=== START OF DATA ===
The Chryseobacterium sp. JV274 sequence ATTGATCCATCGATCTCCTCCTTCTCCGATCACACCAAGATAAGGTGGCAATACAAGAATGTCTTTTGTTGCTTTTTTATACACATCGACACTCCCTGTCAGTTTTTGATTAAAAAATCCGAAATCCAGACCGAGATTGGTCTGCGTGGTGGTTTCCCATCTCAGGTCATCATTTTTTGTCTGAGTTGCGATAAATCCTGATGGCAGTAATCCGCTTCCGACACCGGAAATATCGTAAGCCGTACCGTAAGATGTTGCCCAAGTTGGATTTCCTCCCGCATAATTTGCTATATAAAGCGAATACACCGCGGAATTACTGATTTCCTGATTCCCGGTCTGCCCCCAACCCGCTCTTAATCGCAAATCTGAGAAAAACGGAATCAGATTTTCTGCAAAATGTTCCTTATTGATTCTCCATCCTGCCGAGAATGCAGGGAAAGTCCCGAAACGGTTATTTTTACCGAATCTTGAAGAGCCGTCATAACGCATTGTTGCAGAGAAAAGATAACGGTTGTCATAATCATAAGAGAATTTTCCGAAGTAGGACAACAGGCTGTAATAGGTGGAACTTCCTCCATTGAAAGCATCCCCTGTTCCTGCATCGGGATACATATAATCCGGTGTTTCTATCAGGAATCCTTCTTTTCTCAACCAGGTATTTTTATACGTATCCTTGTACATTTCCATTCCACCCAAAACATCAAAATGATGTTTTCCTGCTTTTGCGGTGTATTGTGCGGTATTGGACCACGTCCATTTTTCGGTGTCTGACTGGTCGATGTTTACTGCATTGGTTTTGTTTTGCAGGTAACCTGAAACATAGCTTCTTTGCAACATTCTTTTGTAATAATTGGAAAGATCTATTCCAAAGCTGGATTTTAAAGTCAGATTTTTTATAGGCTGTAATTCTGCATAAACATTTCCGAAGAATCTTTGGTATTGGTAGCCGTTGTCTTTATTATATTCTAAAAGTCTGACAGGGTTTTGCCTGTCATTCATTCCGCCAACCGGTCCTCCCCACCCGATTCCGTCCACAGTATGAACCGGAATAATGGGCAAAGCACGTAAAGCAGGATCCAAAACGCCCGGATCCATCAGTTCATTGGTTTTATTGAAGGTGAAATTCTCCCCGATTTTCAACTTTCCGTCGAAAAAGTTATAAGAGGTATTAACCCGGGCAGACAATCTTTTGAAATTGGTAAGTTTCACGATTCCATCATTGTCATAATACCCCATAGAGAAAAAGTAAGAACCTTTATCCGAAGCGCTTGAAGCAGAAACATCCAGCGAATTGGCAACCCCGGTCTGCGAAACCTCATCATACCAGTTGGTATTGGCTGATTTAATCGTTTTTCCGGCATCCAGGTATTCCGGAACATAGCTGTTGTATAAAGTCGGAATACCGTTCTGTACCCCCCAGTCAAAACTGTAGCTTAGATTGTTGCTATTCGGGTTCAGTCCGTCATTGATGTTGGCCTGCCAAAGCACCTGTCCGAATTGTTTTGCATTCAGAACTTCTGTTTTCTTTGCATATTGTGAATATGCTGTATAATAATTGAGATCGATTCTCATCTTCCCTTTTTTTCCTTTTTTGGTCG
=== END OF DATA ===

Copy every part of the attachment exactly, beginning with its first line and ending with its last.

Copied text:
The Chryseobacterium sp. JV274 sequence ATTGATCCATCGATCTCCTCCTTCTCCGATCACACCAAGATAAGGTGGCAATACAAGAATGTCTTTTGTTGCTTTTTTATACACATCGACACTCCCTGTCAGTTTTTGATTAAAAAATCCGAAATCCAGACCGAGATTGGTCTGCGTGGTGGTTTCCCATCTCAGGTCATCATTTTTTGTCTGAGTTGCGATAAATCCTGATGGCAGTAATCCGCTTCCGACACCGGAAATATCGTAAGCCGTACCGTAAGATGTTGCCCAAGTTGGATTTCCTCCCGCATAATTTGCTATATAAAGCGAATACACCGCGGAATTACTGATTTCCTGATTCCCGGTCTGCCCCCAACCCGCTCTTAATCGCAAATCTGAGAAAAACGGAATCAGATTTTCTGCAAAATGTTCCTTATTGATTCTCCATCCTGCCGAGAATGCAGGGAAAGTCCCGAAACGGTTATTTTTACCGAATCTTGAAGAGCCGTCATAACGCATTGTTGCAGAGAAAAGATAACGGTTGTCATAATCATAAGAGAATTTTCCGAAGTAGGACAACAGGCTGTAATAGGTGGAACTTCCTCCATTGAAAGCATCCCCTGTTCCTGCATCGGGATACATATAATCCGGTGTTTCTATCAGGAATCCTTCTTTTCTCAACCAGGTATTTTTATACGTATCCTTGTACATTTCCATTCCACCCAAAACATCAAAATGATGTTTTCCTGCTTTTGCGGTGTATTGTGCGGTATTGGACCACGTCCATTTTTCGGTGTCTGACTGGTCGATGTTTACTGCATTGGTTTTGTTTTGCAGGTAACCTGAAACATAGCTTCTTTGCAACATTCTTTTGTAATAATTGGAAAGATCTATTCCAAAGCTGGATTTTAAAGTCAGATTTTTTATAGGCTGTAATTCTGCATAAACATTTCCGAAGAATCTTTGGTATTGGTAGCCGTTGTCTTTATTATATTCTAAAAGTCTGACAGGGTTTTGCCTGTCATTCATTCCGCCAACCGGTCCTCCCCACCCGATTCCGTCCACAGTATGAACCGGAATAATGGGCAAAGCACGTAAAGCAGGATCCAAAACGCCCGGATCCATCAGTTCATTGGTTTTATTGAAGGTGAAATTCTCCCCGATTTTCAACTTTCCGTCGAAAAAGTTATAAGAGGTATTAACCCGGGCAGACAATCTTTTGAAATTGGTAAGTTTCACGATTCCATCATTGTCATAATACCCCATAGAGAAAAAGTAAGAACCTTTATCCGAAGCGCTTGAAGCAGAAACATCCAGCGAATTGGCAACCCCGGTCTGCGAAACCTCATCATACCAGTTGGTATTGGCTGATTTAATCGTTTTTCCGGCATCCAGGTATTCCGGAACATAGCTGTTGTATAAAGTCGGAATACCGTTCTGTACCCCCCAGTCAAAACTGTAGCTTAGATTGTTGCTATTCGGGTTCAGTCCGTCATTGATGTTGGCCTGCCAAAGCACCTGTCCGAATTGTTTTGCATTCAGAACTTCTGTTTTCTTTGCATATTGTGAATATGCTGTATAATAATTGAGATCGATTCTCATCTTCCCTTTTTTTCCTTTTTTGGTCG